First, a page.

The turmoil in London's financial industry as a result of the pandemic looks like it is only going to get worse.
That's because Britain is entering its final month of its Brexit transition period without a financial-services deal, according to Bloomberg. This means that many financial firms in London could be on their way out in favor of the European Union.
London trading platforms like Turquoise Europe and Cboe Europe are all setting up in Amsterdam as "part of their no-deal Brexit plans", the report notes. Goldman Sachs has petitioned French regulators to allow it to open its SIGMA X Europe stock platform in Paris, beginning in January.
Aquis already has a presence in Paris, having gone live with more than 1,700 European shares this months. Some other firms have built outposts in places like Dublin, where they can ensure they can serve their clients.
Between JP Morgan and Goldman Sachs alone, more than 300 staff members will be moving to continental cities. Goldman is going to be moving about $60 billion in assets and JP Morgan will be moving about $230 billion to Frankfurt. The group is also encouraging London's euro swaps clearing business to shift to Europe.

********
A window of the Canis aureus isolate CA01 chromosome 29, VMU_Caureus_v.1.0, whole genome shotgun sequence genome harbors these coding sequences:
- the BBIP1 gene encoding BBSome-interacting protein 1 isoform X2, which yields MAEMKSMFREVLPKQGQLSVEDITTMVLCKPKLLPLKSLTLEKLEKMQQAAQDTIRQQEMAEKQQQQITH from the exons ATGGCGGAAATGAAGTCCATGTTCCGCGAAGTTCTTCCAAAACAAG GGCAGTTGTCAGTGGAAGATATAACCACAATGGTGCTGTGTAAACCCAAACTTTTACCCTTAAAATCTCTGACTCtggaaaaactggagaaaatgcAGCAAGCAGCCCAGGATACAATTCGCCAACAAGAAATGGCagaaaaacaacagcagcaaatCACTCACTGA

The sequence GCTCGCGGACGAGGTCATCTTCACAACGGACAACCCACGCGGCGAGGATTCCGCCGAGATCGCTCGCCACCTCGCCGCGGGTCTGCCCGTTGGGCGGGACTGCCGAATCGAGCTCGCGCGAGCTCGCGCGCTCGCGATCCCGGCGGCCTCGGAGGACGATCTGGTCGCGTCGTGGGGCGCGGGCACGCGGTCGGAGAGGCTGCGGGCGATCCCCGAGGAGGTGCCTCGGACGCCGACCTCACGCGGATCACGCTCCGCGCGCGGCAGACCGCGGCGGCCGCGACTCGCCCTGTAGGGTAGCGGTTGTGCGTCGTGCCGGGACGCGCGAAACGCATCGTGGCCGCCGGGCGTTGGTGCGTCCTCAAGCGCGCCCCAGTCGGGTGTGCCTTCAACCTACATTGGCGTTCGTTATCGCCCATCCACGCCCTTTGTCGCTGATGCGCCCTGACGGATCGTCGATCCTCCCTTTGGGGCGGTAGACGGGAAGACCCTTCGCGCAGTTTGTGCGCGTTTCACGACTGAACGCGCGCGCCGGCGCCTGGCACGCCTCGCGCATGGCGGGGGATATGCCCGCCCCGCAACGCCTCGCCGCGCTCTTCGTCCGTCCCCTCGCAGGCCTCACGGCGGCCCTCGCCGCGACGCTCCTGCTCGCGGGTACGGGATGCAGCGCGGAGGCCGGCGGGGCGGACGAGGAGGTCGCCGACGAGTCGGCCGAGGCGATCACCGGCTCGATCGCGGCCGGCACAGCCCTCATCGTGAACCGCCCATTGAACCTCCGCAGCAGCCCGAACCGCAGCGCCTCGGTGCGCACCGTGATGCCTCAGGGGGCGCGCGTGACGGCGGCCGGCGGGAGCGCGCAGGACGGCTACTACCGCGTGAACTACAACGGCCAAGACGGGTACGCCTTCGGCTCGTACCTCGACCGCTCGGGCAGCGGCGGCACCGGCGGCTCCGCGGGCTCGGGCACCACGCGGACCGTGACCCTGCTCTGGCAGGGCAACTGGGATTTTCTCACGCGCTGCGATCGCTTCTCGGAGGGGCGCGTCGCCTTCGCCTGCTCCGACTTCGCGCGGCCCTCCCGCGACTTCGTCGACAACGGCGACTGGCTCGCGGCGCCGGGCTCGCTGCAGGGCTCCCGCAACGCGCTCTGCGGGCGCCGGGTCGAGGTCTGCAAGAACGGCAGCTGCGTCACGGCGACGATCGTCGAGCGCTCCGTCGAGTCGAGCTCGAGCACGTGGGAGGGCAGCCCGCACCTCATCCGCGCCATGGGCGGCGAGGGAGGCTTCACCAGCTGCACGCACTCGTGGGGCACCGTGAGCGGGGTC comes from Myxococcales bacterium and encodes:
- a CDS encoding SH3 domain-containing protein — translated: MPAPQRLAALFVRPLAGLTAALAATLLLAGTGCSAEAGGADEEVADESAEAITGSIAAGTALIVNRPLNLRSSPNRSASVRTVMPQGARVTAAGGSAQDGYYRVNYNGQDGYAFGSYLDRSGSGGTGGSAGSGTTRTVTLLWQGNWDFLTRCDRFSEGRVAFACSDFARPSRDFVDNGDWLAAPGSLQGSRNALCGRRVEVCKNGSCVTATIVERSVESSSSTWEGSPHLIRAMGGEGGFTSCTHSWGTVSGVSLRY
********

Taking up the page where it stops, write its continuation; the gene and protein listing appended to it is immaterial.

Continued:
E&Y predicts that only 10% of firms are going to establish or expand operations in the U.K. given the new environment. It noted in a recent report that the $1.6 trillion that has already moved out of the U.K. "may just be the beginning".
Alasdair Haynes, chief executive officer at Aquis said simply: “The City of London has been thrown to the lions.”
David Howson president of Cboe Europe commented: “We are expecting a big bang on Jan. 4. The industry has never had to move this much flow overnight."
While the city of London's financial services won't come close to shutting down entirely, the shift is seismic in size. But the city's English speaking populous and its legal system continue to make it a friendly home to many firms. Additionally, a last minute financial services deal isn't off the table just yet.
But the mood in London has soured. Lord Mayor of London William Russell concluded: “There is a sense of frustration. It is disappointing.”